Lions, Dragons & Wolves #003: GoT S8E2 recap: A Knight of the Seven Kingdoms

Warning: This recap contains nothing but spoilers for the latest episode of Game of Thrones. If you are reading this before seeing the episode “Knight of the Seven Kingdoms”, you are doing it wrong.

Continue reading “Lions, Dragons & Wolves #003: GoT S8E2 recap: A Knight of the Seven Kingdoms”

Lions Dragons & Wolves: Pregame of Thrones

Lions Dragons & Wolves: Pregame of Thrones

Are you ready for Game of Thrones: Endgame?

After a brief break of 595 days, HBO’s pop culture juggernaut is airing its final six episodes starting this Sunday. While author George RR Martin was hunt-and-pecking his way through the eternally upcoming Winds of Winter, the television series lapped the published books late in season 5, leaving readers no wiser than their fellow viewers as to their favorite characters’ fates. HBO has been marathoning the entire series to get you prepared, but you squandered that time working. You could have watched an episode a week since Presidents’ Day 2018, but you didn’t and now you have mere hours to catch up. We got you. We’ve picked one episode from each season for you to get you ready. You’ll still need to pay attention to every “previously on…” segment, but you’ll have the raw emotional wounds required to properly appreciate the last six episodes.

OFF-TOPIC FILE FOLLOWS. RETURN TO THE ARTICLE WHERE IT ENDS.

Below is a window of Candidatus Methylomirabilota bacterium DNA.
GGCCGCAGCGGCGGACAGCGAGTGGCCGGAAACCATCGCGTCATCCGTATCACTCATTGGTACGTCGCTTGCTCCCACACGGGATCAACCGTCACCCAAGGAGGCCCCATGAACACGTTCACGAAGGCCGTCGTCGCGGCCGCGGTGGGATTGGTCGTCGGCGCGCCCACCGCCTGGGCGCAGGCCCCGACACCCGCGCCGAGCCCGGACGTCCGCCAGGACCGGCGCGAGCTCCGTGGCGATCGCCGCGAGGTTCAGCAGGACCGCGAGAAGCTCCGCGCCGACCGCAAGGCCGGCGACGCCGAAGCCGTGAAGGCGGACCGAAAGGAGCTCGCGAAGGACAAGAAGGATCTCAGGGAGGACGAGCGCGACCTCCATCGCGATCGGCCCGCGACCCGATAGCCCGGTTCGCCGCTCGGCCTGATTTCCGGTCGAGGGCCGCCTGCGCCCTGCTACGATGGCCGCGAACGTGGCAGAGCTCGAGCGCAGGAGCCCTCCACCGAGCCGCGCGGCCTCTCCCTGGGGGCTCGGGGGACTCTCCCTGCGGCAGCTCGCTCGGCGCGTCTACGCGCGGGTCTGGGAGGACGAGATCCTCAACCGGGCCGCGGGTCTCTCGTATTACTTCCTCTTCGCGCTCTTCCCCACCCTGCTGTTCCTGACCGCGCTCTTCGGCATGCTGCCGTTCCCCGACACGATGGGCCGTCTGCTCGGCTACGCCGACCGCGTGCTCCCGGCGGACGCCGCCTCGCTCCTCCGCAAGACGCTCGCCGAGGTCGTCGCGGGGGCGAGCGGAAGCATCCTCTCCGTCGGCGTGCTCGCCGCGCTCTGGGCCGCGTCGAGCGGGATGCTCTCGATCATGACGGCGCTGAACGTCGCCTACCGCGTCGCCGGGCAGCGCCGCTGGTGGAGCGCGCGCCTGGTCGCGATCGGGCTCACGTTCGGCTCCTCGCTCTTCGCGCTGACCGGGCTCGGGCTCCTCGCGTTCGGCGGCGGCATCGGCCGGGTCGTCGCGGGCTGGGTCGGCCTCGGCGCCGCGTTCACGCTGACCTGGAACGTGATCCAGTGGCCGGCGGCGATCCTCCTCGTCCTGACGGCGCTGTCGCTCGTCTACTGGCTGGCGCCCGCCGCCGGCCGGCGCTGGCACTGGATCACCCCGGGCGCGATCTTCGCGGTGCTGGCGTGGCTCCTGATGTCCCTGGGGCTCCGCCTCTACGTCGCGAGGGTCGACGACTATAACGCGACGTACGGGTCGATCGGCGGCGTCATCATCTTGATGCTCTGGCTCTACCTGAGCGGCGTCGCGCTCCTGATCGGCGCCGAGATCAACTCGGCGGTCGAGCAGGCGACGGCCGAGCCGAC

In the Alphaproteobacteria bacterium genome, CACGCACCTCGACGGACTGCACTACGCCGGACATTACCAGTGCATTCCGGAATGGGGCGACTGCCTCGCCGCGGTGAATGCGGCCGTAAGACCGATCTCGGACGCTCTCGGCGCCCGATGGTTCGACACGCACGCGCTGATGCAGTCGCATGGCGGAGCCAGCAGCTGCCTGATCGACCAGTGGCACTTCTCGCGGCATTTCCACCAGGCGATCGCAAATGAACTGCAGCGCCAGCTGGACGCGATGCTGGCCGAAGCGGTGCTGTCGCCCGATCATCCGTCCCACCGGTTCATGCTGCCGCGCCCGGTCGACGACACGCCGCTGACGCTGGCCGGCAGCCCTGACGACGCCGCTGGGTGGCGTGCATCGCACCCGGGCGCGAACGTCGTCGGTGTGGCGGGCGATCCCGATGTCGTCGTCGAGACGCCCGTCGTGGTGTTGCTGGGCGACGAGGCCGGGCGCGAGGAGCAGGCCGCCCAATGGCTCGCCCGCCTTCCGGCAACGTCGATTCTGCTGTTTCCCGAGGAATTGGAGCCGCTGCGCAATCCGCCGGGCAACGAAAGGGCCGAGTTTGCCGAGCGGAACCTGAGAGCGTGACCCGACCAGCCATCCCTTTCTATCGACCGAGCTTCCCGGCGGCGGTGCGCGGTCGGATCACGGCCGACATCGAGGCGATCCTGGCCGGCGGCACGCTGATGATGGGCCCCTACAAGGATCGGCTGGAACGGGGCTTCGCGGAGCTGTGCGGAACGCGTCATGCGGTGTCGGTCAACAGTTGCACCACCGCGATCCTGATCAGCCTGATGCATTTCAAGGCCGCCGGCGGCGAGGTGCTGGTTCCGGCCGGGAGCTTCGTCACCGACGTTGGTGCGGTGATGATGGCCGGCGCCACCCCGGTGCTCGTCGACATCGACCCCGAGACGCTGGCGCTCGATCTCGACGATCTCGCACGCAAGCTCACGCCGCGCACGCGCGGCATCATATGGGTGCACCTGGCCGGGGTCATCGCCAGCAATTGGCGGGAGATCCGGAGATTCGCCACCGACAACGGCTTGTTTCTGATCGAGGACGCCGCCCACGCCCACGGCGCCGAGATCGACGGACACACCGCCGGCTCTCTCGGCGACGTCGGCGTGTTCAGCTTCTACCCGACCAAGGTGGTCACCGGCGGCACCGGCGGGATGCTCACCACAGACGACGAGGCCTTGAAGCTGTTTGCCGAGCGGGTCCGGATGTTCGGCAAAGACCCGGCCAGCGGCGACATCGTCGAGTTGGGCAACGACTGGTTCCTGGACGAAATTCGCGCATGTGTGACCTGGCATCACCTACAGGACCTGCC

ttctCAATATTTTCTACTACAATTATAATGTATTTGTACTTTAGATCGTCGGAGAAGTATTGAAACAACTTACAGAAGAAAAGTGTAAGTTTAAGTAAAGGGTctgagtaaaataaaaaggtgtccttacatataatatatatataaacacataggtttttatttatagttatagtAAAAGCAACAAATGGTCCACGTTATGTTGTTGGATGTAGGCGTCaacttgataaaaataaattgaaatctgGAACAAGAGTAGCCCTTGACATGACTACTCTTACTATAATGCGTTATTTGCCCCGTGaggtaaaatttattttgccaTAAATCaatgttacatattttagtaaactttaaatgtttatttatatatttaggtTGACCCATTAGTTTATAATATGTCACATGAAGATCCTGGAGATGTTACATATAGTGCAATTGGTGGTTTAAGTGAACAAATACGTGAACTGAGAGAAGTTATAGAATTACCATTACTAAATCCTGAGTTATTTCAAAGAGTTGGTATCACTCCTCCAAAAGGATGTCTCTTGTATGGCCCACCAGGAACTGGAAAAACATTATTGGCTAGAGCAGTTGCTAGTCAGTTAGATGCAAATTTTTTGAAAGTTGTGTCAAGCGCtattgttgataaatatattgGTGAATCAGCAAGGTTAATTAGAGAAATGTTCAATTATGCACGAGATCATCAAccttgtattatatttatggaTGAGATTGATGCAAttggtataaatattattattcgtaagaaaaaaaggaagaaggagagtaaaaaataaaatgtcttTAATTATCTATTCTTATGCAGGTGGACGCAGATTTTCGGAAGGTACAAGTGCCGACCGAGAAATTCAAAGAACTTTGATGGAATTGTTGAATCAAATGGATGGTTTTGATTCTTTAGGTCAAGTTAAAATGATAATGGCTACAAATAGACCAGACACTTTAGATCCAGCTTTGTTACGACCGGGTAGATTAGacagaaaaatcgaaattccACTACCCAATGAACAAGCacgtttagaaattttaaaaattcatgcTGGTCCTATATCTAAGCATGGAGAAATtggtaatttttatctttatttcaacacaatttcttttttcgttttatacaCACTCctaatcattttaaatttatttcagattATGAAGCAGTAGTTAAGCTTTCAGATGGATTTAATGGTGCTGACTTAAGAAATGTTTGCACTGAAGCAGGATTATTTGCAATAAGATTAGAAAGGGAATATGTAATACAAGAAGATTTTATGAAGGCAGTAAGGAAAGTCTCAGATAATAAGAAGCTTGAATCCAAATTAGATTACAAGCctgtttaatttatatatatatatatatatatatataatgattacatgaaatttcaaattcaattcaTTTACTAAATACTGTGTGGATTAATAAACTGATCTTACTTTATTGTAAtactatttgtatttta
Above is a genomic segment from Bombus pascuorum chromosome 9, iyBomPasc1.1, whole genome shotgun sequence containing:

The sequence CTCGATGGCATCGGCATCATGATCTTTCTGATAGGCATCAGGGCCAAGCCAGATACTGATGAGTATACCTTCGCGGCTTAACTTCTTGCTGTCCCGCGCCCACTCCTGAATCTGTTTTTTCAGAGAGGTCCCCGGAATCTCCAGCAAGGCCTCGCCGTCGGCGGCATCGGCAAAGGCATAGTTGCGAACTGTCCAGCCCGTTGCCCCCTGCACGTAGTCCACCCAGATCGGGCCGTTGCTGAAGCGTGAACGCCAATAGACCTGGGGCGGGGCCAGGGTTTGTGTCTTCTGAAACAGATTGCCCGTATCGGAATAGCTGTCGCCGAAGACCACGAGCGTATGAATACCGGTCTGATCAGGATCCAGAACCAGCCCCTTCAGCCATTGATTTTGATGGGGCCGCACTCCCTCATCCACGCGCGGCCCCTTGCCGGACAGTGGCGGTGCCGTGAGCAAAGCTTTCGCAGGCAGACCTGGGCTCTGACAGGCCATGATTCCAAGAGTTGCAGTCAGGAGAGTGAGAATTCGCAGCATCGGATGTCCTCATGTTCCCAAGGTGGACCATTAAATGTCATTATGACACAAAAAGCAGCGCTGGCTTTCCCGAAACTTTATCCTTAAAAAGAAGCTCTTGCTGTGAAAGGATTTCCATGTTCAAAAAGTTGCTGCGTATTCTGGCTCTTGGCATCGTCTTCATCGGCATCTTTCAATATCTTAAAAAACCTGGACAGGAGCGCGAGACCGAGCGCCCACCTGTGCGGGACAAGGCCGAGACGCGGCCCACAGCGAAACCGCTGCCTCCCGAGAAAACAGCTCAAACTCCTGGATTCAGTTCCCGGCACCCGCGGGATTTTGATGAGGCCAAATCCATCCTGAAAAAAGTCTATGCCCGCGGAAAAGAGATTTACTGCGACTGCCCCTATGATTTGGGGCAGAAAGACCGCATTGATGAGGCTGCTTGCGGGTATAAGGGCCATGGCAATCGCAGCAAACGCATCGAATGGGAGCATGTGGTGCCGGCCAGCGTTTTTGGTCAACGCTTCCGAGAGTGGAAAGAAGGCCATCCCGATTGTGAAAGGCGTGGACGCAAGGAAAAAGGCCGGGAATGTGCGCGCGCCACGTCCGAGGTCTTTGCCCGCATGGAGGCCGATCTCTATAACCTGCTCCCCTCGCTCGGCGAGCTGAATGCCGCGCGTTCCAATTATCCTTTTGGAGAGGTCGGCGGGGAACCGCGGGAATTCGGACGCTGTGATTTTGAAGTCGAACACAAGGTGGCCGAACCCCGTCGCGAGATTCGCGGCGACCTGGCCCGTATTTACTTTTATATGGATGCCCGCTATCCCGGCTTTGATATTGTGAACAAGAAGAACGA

So, run out to the store for the GoT branded Oreos, wine, and whisky. Stop by the blood drive to donate your GoT branded blood (seriously, the American Red Cross is giving away an Iron Throne replica and free posters). Bake up a batch of lemon cakes and direwolf scones. Settle in. Continue reading “Lions Dragons & Wolves: Pregame of Thrones”